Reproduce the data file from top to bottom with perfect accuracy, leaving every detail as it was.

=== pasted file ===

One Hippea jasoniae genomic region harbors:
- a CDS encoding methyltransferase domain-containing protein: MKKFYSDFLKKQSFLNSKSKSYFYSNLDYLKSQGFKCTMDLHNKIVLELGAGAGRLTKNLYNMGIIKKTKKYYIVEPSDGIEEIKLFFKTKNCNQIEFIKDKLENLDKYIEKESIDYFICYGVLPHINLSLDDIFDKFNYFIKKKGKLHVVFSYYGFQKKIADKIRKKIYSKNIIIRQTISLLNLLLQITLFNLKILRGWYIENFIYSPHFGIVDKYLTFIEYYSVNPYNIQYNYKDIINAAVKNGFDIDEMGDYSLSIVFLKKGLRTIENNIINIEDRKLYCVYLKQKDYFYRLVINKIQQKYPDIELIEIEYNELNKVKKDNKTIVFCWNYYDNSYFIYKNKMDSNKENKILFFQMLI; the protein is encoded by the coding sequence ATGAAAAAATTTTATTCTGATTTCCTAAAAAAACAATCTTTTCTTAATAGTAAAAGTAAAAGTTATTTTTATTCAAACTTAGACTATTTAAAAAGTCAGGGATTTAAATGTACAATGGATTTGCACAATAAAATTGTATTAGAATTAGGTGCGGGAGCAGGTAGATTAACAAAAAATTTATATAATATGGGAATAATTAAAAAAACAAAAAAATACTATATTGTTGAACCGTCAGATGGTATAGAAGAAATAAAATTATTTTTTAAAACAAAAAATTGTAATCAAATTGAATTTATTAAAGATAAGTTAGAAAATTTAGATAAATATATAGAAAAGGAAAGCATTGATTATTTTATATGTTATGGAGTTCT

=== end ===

One Hippea jasoniae genomic region harbors:
- a CDS encoding methyltransferase domain-containing protein: MKKFYSDFLKKQSFLNSKSKSYFYSNLDYLKSQGFKCTMDLHNKIVLELGAGAGRLTKNLYNMGIIKKTKKYYIVEPSDGIEEIKLFFKTKNCNQIEFIKDKLENLDKYIEKESIDYFICYGVLPHINLSLDDIFDKFNYFIKKKGKLHVVFSYYGFQKKIADKIRKKIYSKNIIIRQTISLLNLLLQITLFNLKILRGWYIENFIYSPHFGIVDKYLTFIEYYSVNPYNIQYNYKDIINAAVKNGFDIDEMGDYSLSIVFLKKGLRTIENNIINIEDRKLYCVYLKQKDYFYRLVINKIQQKYPDIELIEIEYNELNKVKKDNKTIVFCWNYYDNSYFIYKNKMDSNKENKILFFQMLI; the protein is encoded by the coding sequence ATGAAAAAATTTTATTCTGATTTCCTAAAAAAACAATCTTTTCTTAATAGTAAAAGTAAAAGTTATTTTTATTCAAACTTAGACTATTTAAAAAGTCAGGGATTTAAATGTACAATGGATTTGCACAATAAAATTGTATTAGAATTAGGTGCGGGAGCAGGTAGATTAACAAAAAATTTATATAATATGGGAATAATTAAAAAAACAAAAAAATACTATATTGTTGAACCGTCAGATGGTATAGAAGAAATAAAATTATTTTTTAAAACAAAAAATTGTAATCAAATTGAATTTATTAAAGATAAGTTAGAAAATTTAGATAAATATATAGAAAAGGAAAGCATTGATTATTTTATATGTTATGGAGTTCT